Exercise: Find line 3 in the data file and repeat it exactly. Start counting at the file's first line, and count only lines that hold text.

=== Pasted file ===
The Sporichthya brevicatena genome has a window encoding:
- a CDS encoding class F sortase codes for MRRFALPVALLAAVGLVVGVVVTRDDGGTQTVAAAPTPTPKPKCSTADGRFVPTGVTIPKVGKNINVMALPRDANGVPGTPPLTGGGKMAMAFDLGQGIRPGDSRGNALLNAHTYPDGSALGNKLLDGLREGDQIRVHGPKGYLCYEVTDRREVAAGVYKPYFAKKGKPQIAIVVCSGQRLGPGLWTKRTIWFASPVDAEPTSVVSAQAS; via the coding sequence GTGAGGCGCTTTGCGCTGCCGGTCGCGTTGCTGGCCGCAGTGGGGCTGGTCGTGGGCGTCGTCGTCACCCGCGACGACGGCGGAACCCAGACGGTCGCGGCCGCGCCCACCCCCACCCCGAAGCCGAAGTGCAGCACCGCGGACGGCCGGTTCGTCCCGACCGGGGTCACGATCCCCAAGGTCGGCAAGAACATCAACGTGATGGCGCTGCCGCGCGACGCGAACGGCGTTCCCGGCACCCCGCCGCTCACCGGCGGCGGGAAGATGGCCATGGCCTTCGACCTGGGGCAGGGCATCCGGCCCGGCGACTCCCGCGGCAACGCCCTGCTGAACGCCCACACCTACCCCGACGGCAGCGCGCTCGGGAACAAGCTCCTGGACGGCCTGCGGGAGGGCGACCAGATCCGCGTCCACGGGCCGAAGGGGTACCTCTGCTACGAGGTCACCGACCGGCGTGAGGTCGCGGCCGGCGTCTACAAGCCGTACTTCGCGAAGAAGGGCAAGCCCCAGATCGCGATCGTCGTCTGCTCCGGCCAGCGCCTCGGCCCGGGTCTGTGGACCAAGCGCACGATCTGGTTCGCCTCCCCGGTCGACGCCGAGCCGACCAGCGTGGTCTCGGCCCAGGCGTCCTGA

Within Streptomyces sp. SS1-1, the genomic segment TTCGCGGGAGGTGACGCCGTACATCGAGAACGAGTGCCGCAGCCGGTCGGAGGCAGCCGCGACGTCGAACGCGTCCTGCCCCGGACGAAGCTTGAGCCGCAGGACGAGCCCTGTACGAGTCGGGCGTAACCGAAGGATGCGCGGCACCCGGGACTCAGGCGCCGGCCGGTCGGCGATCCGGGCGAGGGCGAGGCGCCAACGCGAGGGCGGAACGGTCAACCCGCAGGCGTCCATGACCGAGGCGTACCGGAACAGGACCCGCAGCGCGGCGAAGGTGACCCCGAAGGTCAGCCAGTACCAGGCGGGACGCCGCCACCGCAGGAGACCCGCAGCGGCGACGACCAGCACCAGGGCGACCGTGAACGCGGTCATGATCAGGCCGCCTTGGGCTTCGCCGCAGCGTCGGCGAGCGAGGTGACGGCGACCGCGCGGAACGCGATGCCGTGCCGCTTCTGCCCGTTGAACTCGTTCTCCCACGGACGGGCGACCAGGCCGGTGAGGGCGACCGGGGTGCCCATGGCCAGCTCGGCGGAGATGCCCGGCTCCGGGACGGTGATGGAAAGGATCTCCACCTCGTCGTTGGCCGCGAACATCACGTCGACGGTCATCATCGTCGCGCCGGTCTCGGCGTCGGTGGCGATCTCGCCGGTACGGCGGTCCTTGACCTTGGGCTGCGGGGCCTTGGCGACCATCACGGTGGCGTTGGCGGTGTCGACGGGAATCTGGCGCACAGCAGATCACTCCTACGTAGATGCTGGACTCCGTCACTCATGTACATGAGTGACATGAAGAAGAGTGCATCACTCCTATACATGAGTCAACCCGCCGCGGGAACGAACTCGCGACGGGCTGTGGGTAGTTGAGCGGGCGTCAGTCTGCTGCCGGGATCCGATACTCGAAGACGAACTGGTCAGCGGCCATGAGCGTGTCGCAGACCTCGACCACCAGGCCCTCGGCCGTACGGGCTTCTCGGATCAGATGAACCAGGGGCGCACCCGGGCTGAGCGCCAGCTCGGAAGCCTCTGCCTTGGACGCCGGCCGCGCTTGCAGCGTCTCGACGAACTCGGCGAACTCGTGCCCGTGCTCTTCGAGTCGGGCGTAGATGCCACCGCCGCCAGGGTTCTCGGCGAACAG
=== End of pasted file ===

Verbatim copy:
Within Streptomyces sp. SS1-1, the genomic segment TTCGCGGGAGGTGACGCCGTACATCGAGAACGAGTGCCGCAGCCGGTCGGAGGCAGCCGCGACGTCGAACGCGTCCTGCCCCGGACGAAGCTTGAGCCGCAGGACGAGCCCTGTACGAGTCGGGCGTAACCGAAGGATGCGCGGCACCCGGGACTCAGGCGCCGGCCGGTCGGCGATCCGGGCGAGGGCGAGGCGCCAACGCGAGGGCGGAACGGTCAACCCGCAGGCGTCCATGACCGAGGCGTACCGGAACAGGACCCGCAGCGCGGCGAAGGTGACCCCGAAGGTCAGCCAGTACCAGGCGGGACGCCGCCACCGCAGGAGACCCGCAGCGGCGACGACCAGCACCAGGGCGACCGTGAACGCGGTCATGATCAGGCCGCCTTGGGCTTCGCCGCAGCGTCGGCGAGCGAGGTGACGGCGACCGCGCGGAACGCGATGCCGTGCCGCTTCTGCCCGTTGAACTCGTTCTCCCACGGACGGGCGACCAGGCCGGTGAGGGCGACCGGGGTGCCCATGGCCAGCTCGGCGGAGATGCCCGGCTCCGGGACGGTGATGGAAAGGATCTCCACCTCGTCGTTGGCCGCGAACATCACGTCGACGGTCATCATCGTCGCGCCGGTCTCGGCGTCGGTGGCGATCTCGCCGGTACGGCGGTCCTTGACCTTGGGCTGCGGGGCCTTGGCGACCATCACGGTGGCGTTGGCGGTGTCGACGGGAATCTGGCGCACAGCAGATCACTCCTACGTAGATGCTGGACTCCGTCACTCATGTACATGAGTGACATGAAGAAGAGTGCATCACTCCTATACATGAGTCAACCCGCCGCGGGAACGAACTCGCGACGGGCTGTGGGTAGTTGAGCGGGCGTCAGTCTGCTGCCGGGATCCGATACTCGAAGACGAACTGGTCAGCGGCCATGAGCGTGTCGCAGACCTCGACCACCAGGCCCTCGGCCGTACGGGCTTCTCGGATCAGATGAACCAGGGGCGCACCCGGGCTGAGCGCCAGCTCGGAAGCCTCTGCCTTGGACGCCGGCCGCGCTTGCAGCGTCTCGACGAACTCGGCGAACTCGTGCCCGTGCTCTTCGAGTCGGGCGTAGATGCCACCGCCGCCAGGGTTCTCGGCGAACAG